Birmingham scientists are at the forefront of a major research programme which is helping to revolutionise cancer treatment.

Researchers in Birmingham, funded by Cancer Research UK, are part of a major initiative set up by Cancer Research UK and the Department of Health to create a major network of Experimental Cancer Medicine Centres (ECMC) across the UK.

 The centre will lead the development of new, innovative cancer therapies through clinical trials.  In Birmingham over 250 doctors, nurses, researchers and scientists are working on these projects. 

The Birmingham ECMC is led by researchers at the University of Birmingham with clinical trials currently taking place at the University Hospital Birmingham NHS Foundation Trust.*

Professor Dion Morton comments: “There are a range of exciting new options being developed in the treatment of cancer, including more targeted chemotherapy, gene therapy and treatments activating the body’s immune system against the disease.

The new centre will allow us to take these new treatments being developed in laboratories and get them into clinical trials, passing the benefits onto patients in the West Midlands as quickly as possible.

The funding, which started in April 2007 will continue over the next five years. It will be used to  help to drive new anti-cancer treatments to patients. 

This funding is on top of £8 million which Cancer Research UK spends every year on a range of research projects at the University of Birmingham.

Each year, around 50 patients take part in experimental cancer trials in Birmingham.

The current trials in Birmingham include the first studies of implantable radiological device - called 32P BioSilicon™. This device is being implanted into patients with pancreatic cancer to supplement chemotherapy – Gemcitabine for at least seven weeks. The purpose of this trial is to try and slow down the growth of the tumour, and to improve the patients’ quality of life.  Another area of work are trial studies of gene therapy, which is designed to target abnormal genes in cancer cells. Scientists is Birmingham have been pioneering this approach in prostate cancer using a modified (and harmless) virus to target cancer cells. 

Professor Herbie Newell is director of translational research at Cancer Research UK and oversees the running of the network across the UK.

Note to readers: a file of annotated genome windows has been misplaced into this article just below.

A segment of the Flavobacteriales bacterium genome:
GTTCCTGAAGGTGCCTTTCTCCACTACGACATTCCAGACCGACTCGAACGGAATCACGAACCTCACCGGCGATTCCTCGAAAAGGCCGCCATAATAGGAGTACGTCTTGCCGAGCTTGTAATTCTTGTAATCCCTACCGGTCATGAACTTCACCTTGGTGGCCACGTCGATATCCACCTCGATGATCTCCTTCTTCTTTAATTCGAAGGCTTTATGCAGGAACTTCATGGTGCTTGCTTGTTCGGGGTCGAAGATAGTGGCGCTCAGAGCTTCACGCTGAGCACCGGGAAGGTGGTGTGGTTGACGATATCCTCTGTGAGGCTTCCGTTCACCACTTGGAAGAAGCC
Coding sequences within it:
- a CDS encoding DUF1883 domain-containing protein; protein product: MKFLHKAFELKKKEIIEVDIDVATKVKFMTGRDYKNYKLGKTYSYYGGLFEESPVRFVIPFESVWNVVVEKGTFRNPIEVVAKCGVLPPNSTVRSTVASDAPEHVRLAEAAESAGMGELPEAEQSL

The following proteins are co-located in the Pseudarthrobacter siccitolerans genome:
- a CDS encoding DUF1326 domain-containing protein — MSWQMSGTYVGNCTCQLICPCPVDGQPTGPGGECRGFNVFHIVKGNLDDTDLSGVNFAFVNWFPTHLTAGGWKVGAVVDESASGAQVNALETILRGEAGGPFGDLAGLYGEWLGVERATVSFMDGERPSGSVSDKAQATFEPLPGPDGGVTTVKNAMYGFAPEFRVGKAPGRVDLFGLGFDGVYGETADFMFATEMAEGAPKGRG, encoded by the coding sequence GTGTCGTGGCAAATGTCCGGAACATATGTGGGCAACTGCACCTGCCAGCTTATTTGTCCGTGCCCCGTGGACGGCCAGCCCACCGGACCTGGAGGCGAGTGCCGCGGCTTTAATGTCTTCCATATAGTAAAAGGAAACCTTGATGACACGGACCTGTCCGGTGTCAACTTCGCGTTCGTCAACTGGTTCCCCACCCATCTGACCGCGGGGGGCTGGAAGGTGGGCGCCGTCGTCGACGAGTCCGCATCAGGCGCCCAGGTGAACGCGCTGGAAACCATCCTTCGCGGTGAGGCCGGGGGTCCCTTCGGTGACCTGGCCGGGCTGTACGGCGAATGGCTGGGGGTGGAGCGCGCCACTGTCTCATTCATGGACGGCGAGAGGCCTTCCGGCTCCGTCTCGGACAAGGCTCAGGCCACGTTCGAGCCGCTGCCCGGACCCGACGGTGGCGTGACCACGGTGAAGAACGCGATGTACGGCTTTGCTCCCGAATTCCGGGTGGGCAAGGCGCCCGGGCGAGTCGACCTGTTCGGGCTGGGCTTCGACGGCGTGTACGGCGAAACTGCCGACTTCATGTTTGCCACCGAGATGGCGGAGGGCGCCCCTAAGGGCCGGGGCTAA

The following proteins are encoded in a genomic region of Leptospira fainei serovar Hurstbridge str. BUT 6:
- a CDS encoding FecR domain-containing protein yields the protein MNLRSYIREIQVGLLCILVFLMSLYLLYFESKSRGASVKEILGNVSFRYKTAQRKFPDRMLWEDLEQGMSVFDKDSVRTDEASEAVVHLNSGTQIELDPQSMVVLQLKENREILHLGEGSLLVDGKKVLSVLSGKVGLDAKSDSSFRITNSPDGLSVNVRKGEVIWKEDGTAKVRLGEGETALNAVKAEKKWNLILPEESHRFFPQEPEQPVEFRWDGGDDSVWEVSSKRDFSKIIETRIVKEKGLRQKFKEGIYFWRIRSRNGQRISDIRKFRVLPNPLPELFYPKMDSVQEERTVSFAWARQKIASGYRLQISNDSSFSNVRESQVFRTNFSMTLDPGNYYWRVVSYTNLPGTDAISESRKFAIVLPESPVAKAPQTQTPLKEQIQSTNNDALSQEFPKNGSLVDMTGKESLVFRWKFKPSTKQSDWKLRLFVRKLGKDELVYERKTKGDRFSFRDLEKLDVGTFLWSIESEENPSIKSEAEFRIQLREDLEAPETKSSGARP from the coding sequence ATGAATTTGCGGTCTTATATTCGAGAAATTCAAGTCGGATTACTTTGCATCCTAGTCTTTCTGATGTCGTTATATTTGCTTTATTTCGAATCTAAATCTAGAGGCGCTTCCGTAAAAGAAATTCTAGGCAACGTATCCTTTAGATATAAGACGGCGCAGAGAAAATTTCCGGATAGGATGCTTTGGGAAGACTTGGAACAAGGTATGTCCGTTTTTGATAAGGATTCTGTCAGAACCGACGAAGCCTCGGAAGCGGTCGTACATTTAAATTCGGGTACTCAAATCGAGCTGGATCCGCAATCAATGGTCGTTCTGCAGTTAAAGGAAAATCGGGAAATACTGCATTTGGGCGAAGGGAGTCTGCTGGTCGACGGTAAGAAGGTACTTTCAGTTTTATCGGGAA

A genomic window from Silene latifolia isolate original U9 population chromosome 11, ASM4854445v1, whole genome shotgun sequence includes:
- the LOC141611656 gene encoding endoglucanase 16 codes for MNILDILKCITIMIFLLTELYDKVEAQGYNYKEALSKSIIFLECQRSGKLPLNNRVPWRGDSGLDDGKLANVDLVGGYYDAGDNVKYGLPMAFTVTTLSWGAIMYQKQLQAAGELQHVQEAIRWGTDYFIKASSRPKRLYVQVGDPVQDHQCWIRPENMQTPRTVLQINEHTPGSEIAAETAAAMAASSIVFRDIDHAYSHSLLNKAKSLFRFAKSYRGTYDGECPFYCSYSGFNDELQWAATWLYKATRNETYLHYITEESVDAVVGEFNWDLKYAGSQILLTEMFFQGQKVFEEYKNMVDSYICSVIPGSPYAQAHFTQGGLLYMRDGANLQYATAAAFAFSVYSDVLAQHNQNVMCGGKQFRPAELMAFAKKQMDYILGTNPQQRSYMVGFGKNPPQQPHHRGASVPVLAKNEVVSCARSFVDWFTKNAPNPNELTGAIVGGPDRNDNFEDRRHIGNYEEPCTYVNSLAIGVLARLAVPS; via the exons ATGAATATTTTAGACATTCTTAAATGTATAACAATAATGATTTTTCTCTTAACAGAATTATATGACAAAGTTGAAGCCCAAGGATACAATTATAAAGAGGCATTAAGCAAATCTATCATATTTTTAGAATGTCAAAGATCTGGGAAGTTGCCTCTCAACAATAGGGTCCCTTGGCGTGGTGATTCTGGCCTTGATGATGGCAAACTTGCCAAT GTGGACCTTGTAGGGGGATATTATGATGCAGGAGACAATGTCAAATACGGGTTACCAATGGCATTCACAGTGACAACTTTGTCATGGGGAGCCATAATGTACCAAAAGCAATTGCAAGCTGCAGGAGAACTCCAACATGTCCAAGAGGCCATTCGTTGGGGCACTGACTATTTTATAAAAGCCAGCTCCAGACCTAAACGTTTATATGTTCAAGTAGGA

Professor Newell said: “These are fantastically exciting times in cancer research.  Our understanding of how cancer works is evolving rapidly and this is helping us to design new treatments to target the disease. 

He continued: “The number of people surviving is increasing.  Thanks to research, advances are being made in the detection and treatment of cancer and more lives are being saved.

“The aim of the Experimental Centre Medicine Centres is to ensure basic science discoveries are developed into treatments for cancer patients as quickly as possible.  They play a vital role in helping us to translate medical advances from the laboratory bench to the patient's bedside.

“In Birmingham, the ECMC ensures that we have the infrastructure and support mechanisms in place to allow us to run more clinical trials, enabling cancer patients from the Midlands to benefit from new medicines as quickly as possible.”

Each year, around 50 patients take part in experimental cancer trials in Birmingham.

Their courageous efforts have already helped scientists to produce new drugs which work on previously hard to treat cancers, helping more people to live longer and have more time with their loved ones. 

Professor Dion Morton is a Consultant General Surgeon at the University Hospital Birmingham and is head of the Experimental Cancer Medicine Centre Network in Birmingham.

Prof Morton said: “Local people are participating in early phase clinical trials for many different forms of cancer.”

“Patients take part in the early phase trials do so for many different reasons.  Conventional therapy may have failed, but often patients desire to make a contribution and see trials as a way of doing this. Patients know that, although the drug might not benefit them, it could help others in the future.  It can be humbling to us as researchers to work with them.

“It would be wrong to see experimental cancer medicines as the cure for everyone.  They are not.  But there are exciting new treatments which are targeting the lesions that cause cancer and could provide real advances.  A key element of these early trials is to define which patients are most likely to benefit from these new targeted therapies.

“People who take part in the experimental trials help us to evaluate new treatments and select those that warrant further detailed evaluation.  These people could potentially help tens of thousands of patients in the future.”

Key Facts about cancer

•  Each year in the UK, nearly 285,000 people are diagnosed with cancer and more than 150,000 people die from the disease.

•  More than one in three people in the UK will be diagnosed with cancer at some point in their lives.

•  Cancer is the biggest single cause of death in the UK - one in four of us will die from the disease.

•  There are over 200 different types of cancer. Breast, lung, bowel and prostate cancer account for almost half of all new cases diagnosed.

•  There are many preventable risk factors for cancer including smoking, over-exposure to the sun, poor diet, excessive alcohol consumption and obesity.


Notes to Editors:

*Researchers are also involved from Cancer Research UK’s Institute of Cancer Studies, the Cancer Research UK Clinical Trials Unit, The Wellcome Trust Clinical Research Facility, The Centre for Clinical Haematology, The National Blood Service and The Henry Wellcome Building for NMR Spectroscopy.

Experimental medicine is defined as investigation undertaken in human beings to identify mechanisms of pathophysiology or disease and to test the validity and importance of new discoveries or treatment